• The City of Vancouver’s Greenest City policy update was presented to council in July. Although there are some successes in the plan, the majority of the city’s development policies are greenwash and are actually increasing the city’s environmental footprint rather than reducing it.
For example, the weekly food scraps pick-up has diverted some landfill to compost, which is a positive thing. However, demolitions of mostly older character buildings increased to over 1,000 last year, with about 100 tons per average 2,200-square-foot house going to the landfill. During the first six months of this year, the city approved an all-time record of $1.12 billion in building permits Most of those permits will require the demolition of an existing building, leading to another record year of demolitions.
In addition to building material waste, each demolition usually results in clear-cutting the lot of mature trees and landscaping with a further net loss to the urban forest canopy.
Key findings and analysis in a report by Preservation Green Lab of the National Trust for Historic Preservations included the statement: “Building reuse almost always yields fewer environmental impacts than new construction when comparing buildings of similar size and functionality.” In our climate type, it takes 50 years for a new, single-family home of similar size to overcome, through efficient operations, the negative climate impacts related to the construction process. And it takes 80 years to overcome urban village mixed use redevelopment.
Further, the city’s environmental footprint is increased by the systemic bias toward new towers. Glass wall and concrete construction with elevators is the least energy efficient form of development. Vancouver is now ninth in the world for cities with the greatest number of skyscrapers, which is shocking given that Vancouver’s population is listed at 616,537, making it the only one of the top 10 cities with fewer than 1.6 million.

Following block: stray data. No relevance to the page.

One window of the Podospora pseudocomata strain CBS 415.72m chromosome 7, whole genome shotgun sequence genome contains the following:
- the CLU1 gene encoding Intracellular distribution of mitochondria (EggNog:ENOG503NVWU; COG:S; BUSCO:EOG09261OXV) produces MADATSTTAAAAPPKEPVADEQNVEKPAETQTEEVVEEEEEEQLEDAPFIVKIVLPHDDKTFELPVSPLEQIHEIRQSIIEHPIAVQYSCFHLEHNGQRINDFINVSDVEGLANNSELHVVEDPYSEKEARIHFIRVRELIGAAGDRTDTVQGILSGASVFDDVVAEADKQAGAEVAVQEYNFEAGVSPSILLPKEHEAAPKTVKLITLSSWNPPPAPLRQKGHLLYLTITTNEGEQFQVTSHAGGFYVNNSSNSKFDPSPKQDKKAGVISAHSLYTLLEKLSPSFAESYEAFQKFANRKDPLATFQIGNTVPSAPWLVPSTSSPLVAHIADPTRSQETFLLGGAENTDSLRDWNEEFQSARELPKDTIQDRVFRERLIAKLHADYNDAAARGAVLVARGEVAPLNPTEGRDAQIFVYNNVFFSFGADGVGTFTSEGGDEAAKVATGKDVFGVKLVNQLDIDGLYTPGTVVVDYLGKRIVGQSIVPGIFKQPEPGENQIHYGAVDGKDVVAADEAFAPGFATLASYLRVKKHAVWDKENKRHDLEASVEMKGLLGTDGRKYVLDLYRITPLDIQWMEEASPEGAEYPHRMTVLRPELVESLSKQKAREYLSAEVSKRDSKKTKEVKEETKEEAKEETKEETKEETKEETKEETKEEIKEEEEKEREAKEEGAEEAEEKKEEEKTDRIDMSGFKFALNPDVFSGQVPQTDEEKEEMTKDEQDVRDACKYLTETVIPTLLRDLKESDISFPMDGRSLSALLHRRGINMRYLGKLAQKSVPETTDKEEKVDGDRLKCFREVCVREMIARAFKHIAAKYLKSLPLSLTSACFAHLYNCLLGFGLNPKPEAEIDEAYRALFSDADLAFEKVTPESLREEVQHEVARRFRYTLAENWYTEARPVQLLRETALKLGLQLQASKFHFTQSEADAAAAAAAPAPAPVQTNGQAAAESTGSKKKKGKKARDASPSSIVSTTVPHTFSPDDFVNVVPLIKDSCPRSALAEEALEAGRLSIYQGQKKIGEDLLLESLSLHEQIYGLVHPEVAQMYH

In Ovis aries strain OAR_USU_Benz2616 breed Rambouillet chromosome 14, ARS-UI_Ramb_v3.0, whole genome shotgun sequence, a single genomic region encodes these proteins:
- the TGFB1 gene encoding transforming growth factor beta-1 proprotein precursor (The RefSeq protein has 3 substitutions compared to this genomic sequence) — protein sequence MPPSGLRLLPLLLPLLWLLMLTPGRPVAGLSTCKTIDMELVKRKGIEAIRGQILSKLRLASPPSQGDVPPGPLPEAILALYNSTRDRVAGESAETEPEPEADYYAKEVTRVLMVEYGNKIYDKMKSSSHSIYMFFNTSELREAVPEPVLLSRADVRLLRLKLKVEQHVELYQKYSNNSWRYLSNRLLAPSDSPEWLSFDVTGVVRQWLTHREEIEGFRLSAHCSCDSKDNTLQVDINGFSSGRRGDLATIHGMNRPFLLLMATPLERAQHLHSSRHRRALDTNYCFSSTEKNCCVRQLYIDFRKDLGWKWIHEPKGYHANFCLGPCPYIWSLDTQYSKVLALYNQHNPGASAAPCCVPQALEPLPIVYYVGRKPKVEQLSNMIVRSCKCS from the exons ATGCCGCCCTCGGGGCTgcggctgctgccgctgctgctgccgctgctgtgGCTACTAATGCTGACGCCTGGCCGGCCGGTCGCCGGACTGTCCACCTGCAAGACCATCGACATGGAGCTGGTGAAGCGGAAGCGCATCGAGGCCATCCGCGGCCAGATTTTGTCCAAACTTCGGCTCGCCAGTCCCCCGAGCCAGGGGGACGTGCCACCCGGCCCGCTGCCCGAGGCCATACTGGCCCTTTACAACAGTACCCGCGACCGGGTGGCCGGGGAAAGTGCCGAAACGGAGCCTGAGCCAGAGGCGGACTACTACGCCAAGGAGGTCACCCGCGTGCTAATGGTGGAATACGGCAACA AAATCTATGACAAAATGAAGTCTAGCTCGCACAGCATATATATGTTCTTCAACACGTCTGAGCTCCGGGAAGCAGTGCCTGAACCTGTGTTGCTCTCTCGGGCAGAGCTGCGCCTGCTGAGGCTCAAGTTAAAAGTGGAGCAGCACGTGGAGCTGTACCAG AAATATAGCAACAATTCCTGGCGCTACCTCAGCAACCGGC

What has not been given enough consideration is how the adaptive reuse of existing houses with secondary suites, lane houses and infill can accommodate growth. For example, the increased population from 1941 when the West End was mostly single-family houses to when it was substantially built out to apartments in the 1991census was only 70%. This growth could easily have been achieved through adaptive reuse and shows what could be possible in other neighbourhoods.
Instead, Vision’s Greenest City has incorporated and rebranded the NPA’s EcoDensity, which favours tower forms of high density. Adriane Carr and the Green Party of Vancouver understand the limits to growth while Vision ignores this fact, as they ramp up unlimited growth to reward the support of partners in development.
Bike lanes are not Vision’s initiative, though Vision has rebranded bike lanes as its own. In fact, bike lanes have been part of the city’s transportation plan since 1995 under the NPA. Fred Bass, a former COPE councillor, was the early champion of bike lanes on the Burrard Bridge, well before Vision. Bike lanes are not a significant issue in this election; the pace, scale and form of development in the city and affordable housing are the big issues.
Governance through branding and spin is not a sustainable practice. The city has a global reputation as a leader in community planning. We should get back to the proven practices of honest community involvement in neighbourhood planning and incorporate real sustainability principles rather than greenwashing.
Elizabeth Murphy is a private sector project manager and a former Property Development Officer for the City of Vancouver’s Housing & Properties Department and for BC Housing. email@example.com, www.elizabethmurphy.ca